Writing exercises help your writing, especially if your writing’s going badly.
Let’s say you wake up one morning, and hate your writing. It happens, and it can happen from one day to the next. Suddenly, the thought of writing anything is anathema.
You take a break of a few days or a week, but it doesn’t help. You begin to wonder whether you’ll ever write again. If you have clients and deadlines, your stress level rises.
Although you may not know why you suddenly hate writing, the reasons don’t matter.
Let’s look at some writing exercises which can help.
Fun writing exercises to end procrastination and kickstart your creativity
Writing depends on a smooth interaction between your conscious mind, and your subconscious. You know how this interaction feels. When it’s going well, you spend hours writing, and it seems as if just minutes have passed. You can’t wait to get back to your writing.
When it’s going badly, your writing slows. It’s painful. You want to get up and do something — anything — to escape the misery.
Let’s look at some exercises my students have found helpful.
Use them regularly — don’t wait until you’re procrastinating, or become blocked.
1. Fun: kickstart your writing by drawing something
Drawing for a few minutes before you start writing makes your writing flow. A 2009 article in Scientific American, “An Easy Way to Increase Creativity: Why thinking about distant things can make us more creative”, might hold a clue about why it works.
Before writing, grab some paper and colored pencils, and draw with your dominant, or non-dominant hand. Not an artist? That’s OK. It doesn’t matter what you draw. Just scrawl lines and circles. Borrow your children’s markers if you don’t have any colored pencils.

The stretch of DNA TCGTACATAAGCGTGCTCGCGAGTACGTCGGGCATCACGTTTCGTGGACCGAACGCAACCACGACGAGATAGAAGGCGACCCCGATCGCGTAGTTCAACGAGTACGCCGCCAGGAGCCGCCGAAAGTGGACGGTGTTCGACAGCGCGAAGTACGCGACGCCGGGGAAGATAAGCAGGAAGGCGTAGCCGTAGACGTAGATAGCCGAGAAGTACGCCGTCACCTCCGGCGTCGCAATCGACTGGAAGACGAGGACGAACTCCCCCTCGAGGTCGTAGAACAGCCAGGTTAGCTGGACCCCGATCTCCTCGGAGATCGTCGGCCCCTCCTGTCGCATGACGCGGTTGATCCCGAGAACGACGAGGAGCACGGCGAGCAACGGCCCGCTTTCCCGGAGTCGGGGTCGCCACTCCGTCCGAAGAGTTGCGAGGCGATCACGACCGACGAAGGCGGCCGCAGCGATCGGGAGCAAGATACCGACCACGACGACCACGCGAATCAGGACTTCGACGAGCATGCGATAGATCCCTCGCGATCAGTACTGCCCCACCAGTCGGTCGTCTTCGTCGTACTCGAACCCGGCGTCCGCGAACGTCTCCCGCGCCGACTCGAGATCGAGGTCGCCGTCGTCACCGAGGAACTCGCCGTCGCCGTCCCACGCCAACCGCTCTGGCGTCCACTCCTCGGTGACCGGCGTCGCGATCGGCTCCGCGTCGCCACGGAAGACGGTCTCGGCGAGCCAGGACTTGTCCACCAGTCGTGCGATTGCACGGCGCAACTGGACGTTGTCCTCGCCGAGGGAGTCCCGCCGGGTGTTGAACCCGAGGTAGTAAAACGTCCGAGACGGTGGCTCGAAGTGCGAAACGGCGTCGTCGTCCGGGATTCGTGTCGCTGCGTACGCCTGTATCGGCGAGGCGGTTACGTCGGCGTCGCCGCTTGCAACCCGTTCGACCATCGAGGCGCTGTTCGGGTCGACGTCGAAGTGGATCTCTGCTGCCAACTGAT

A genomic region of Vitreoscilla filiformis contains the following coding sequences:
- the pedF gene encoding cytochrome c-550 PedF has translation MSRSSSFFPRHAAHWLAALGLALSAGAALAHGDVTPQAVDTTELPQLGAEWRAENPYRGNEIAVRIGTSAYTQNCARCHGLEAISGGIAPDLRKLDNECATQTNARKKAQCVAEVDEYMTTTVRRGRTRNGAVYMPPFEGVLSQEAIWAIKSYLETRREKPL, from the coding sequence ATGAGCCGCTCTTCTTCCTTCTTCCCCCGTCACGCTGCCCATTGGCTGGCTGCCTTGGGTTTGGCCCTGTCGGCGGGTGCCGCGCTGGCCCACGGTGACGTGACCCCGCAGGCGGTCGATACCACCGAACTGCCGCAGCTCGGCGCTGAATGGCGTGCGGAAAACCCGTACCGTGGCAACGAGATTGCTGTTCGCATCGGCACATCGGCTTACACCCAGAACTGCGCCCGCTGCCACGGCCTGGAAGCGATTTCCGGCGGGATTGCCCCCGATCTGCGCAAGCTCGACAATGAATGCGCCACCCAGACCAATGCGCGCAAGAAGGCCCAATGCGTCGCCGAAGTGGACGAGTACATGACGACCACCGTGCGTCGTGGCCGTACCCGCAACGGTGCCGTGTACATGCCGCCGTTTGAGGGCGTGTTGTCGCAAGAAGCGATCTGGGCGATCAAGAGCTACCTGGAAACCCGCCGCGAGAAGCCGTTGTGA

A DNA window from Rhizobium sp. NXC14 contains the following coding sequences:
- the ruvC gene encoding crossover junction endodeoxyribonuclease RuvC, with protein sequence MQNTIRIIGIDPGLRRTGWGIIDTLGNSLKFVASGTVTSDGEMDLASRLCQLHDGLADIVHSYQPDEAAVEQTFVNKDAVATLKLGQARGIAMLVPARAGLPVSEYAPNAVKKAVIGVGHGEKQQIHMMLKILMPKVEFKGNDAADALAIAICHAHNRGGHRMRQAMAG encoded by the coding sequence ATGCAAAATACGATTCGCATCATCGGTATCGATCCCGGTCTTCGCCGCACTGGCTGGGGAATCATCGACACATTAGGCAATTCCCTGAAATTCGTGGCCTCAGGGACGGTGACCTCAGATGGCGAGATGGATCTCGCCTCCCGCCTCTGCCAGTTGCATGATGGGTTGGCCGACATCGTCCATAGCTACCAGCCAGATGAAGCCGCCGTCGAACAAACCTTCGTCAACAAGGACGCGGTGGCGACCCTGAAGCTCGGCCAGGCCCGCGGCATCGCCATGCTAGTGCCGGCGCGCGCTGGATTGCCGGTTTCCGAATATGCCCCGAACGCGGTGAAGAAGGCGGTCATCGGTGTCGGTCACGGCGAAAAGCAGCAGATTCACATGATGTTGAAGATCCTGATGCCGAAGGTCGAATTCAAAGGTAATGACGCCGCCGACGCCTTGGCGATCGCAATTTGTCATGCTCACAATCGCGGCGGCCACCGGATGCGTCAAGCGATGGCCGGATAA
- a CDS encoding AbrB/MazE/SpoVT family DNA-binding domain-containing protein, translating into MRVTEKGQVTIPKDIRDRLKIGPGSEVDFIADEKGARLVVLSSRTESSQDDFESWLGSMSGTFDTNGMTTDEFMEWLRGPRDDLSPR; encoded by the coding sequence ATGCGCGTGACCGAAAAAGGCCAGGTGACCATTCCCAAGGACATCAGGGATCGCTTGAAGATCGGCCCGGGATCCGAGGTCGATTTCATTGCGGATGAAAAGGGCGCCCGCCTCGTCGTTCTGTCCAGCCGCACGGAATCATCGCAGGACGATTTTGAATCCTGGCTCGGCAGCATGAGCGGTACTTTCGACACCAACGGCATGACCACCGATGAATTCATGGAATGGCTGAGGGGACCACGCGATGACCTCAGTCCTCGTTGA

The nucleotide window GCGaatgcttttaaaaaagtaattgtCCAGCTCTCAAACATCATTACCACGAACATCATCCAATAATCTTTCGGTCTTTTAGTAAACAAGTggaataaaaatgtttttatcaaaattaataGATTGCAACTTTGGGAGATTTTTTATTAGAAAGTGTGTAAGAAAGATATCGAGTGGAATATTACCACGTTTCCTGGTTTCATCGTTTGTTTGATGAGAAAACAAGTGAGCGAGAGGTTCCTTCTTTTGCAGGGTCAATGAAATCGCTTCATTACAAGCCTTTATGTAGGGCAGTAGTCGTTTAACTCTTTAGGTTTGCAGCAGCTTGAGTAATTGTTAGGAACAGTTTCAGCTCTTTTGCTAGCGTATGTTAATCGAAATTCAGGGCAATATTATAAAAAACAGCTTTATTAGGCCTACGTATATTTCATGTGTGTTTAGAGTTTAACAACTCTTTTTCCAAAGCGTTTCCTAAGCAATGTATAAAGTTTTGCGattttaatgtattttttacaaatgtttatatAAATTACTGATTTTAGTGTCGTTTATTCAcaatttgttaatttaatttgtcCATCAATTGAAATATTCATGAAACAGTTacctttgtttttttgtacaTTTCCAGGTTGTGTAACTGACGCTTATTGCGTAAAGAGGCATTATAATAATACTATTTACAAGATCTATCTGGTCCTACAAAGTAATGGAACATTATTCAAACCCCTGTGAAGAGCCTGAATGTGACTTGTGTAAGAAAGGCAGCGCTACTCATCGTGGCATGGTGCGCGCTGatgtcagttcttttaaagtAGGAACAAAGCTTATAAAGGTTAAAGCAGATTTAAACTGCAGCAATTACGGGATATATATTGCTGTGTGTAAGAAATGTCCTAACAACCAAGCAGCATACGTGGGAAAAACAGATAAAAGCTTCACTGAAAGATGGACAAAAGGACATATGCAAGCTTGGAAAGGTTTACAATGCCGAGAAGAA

Try drawing zen doodles (also known as zen tangles) — you’ll find many online tutorials on drawing them.
2. Can’t get inspired to write? Grab a coloring book
A few years back, coloring to relieve stress was a huge trend. Adult coloring books were everywhere.
If you’re feeling completely uninspired, buy a coloring book and some pencils. Coloring for 20 minutes a day for a few days should relax you enough for your creativity to ignite.
3. Use story boards for writing fiction
Story boards are used by many creatives, from advertising executives to movie producers — and writers. Basically, a story board is a visual outline.
Although you can buy printed sheets of story board paper, it’s easy to create your own. I grab a sheet of letter paper, and draw two equidistant lines vertically and horizontally. This gives you nine frames.
Alternatively, grab a pad of sticky notes, and stick them onto a sheet of paper or card. Each note is a frame — a scene in your fiction. A tip if you’re using sticky notes: use different colors of notes for your Point of View characters in scenes.
The benefit of using story boards for writing fiction is that they remind you to write in scenes; you can see where your story is headed (and where it’s been) at a glance.
My story boards are always simple little drawings: stick figures, city scapes, home interiors, planes.
Images stimulate your subconscious mind, and they can be information from your subconscious mind too. I’ve noticed that when I feel creative, images swim into my imagination. All I need to do is decode those images into words.
4. Create a mood board for your current book (or for a book you’re planning)
Mood boards are fun to create, and they ensure that you maintain your inspiration for a story. You’ll find lots of instructions for creating mood boards online.
Here’s what I do. I create a Pinterest board for my mood boards. Then, I collect pins for characters, settings, ideas… I make my mood boards secret, rather than public. When I’ve finished a novel, I delete the board. If I think that I may need something on a board later, I use screen captures to save them.
Writing exercises boost your creativity: that’s a good use of your time
Some writers resist writing exercises. Why not try them? Your exercises are practice. Most creative folk practice their art. Musicians practice, as do artists and photographers.
Have some fun with your writing today.
All authors do; no one sets out to write a boring novel.
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